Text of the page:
Vanadium and thallium exhibit biodilution in a northern river food web.

Author(s) Jardine, T.D.; Doig, L.E.; Jones, P.D.; Bharadwaj, L.; Carr, M.; Tendler, B.; Lindenschmidt, K.E.
Journal Chemosphere
Date Published 2019 Oct
Abstract

Trophic transfer of contaminants dictates concentrations and potential toxic effects in top predators, yet biomagnification behaviour of many trace elements is poorly understood. We examined concentrations of vanadium and thallium, two globally-distributed and anthropogenically-enriched elements, in a food web of the Slave River, Northwest Territories, Canada. We found that tissue concentrations of both elements declined with increasing trophic position as measured by δN. Slopes of log [element] versus δN regressions were both negative, with a steeper slope for V (-0.369) compared with Tl (-0.099). These slopes correspond to declines of 94% with each step in the food chain for V and 54% with each step in the food chain for Tl. This biodilution behaviour for both elements meant that concentrations in fish were well below values considered to be of concern for the health of fish-eating consumers. Further study of these elements in food webs is needed to allow a fuller understanding of biomagnification patterns across a range of species and systems.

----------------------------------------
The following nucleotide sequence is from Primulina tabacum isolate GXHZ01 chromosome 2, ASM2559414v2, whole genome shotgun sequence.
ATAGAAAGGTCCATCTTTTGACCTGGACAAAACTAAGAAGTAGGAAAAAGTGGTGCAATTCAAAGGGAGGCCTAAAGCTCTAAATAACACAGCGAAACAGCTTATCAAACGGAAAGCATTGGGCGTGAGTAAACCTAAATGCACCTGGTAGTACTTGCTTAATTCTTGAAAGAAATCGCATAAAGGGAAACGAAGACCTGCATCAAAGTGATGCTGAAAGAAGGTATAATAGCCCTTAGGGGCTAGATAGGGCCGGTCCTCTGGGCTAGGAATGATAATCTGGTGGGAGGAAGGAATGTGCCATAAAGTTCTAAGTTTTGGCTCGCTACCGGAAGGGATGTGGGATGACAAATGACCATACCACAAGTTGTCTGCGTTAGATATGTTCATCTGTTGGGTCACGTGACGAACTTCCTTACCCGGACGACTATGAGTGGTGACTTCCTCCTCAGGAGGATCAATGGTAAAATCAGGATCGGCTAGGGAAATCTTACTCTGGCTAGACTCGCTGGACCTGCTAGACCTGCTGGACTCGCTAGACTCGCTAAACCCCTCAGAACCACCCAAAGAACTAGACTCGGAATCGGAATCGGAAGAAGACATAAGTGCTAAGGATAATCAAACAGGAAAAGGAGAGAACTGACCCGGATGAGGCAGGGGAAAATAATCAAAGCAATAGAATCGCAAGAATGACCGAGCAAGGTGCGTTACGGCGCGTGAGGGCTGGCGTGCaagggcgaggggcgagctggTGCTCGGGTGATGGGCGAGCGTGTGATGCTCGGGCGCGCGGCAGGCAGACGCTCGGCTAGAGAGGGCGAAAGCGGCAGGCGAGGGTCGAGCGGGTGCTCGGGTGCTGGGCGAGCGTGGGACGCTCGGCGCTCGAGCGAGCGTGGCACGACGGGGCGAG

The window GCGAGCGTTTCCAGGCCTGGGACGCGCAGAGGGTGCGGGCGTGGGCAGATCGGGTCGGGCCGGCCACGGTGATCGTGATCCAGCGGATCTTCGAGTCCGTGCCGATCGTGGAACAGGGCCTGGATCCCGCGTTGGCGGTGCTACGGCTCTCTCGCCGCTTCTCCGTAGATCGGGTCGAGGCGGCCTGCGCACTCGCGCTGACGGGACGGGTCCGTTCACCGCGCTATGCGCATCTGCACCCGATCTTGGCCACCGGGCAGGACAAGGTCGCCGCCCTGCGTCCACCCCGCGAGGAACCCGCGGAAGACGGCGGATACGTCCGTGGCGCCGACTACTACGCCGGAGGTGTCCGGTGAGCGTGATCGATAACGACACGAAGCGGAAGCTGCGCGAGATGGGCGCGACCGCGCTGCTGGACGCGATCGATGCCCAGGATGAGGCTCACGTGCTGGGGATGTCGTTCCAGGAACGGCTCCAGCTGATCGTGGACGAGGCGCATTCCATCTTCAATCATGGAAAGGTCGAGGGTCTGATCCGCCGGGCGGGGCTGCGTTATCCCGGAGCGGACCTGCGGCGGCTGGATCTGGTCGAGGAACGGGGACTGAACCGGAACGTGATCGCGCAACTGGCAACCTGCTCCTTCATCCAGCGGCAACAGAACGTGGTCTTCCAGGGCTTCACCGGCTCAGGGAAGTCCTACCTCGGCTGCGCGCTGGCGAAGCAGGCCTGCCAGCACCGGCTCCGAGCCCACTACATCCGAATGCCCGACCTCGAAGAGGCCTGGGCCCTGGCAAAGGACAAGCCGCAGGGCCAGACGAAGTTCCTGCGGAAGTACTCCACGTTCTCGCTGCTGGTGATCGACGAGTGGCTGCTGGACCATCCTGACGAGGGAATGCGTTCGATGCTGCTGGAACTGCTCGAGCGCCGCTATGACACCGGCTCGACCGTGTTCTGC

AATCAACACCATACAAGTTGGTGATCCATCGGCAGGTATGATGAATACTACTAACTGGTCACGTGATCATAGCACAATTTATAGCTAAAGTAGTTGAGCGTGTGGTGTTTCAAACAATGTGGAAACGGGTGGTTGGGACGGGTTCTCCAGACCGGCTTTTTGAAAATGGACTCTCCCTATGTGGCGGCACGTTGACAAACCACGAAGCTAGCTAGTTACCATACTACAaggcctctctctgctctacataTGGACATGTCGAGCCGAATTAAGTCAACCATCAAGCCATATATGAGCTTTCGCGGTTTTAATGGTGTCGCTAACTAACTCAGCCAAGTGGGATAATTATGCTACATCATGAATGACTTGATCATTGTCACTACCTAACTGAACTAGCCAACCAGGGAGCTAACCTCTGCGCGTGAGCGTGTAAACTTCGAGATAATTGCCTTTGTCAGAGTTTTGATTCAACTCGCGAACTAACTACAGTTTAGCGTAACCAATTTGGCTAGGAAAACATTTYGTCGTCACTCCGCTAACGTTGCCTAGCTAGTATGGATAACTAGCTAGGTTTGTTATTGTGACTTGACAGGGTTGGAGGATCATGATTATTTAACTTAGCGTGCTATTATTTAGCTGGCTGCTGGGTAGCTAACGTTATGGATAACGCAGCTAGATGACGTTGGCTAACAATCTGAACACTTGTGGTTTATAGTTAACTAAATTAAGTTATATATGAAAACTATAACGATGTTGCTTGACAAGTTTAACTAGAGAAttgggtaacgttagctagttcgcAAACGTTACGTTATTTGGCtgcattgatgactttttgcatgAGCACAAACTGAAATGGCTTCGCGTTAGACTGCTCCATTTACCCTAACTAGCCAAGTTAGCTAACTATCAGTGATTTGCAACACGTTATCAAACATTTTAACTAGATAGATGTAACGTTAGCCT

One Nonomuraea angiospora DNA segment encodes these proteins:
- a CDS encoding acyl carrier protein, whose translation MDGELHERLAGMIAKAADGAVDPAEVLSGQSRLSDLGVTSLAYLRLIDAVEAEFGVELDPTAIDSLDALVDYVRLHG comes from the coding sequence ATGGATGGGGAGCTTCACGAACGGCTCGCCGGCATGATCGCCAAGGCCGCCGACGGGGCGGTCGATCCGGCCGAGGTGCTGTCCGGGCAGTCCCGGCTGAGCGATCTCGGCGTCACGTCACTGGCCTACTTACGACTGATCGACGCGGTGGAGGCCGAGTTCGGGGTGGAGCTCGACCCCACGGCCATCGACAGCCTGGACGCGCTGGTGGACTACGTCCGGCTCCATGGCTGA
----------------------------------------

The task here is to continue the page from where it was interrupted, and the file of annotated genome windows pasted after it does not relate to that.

DOI 10.1016/j.chemosphere.2019.05.282
Keywords Animals; Aquatic Organisms; Canada; Environmental Monitoring; Fishes; Food Chain; Mercury; Rivers; Species Specificity; Thallium; Trace Elements; Vanadium; Water Pollutants, Chemical
ISSN 1879-1298
Citation Jardine TD, Doig LE, Jones PD, Bharadwaj L, Carr M, Tendler B, et al. Vanadium and thallium exhibit biodilution in a northern river food web. Chemosphere. 2019;233:381-386.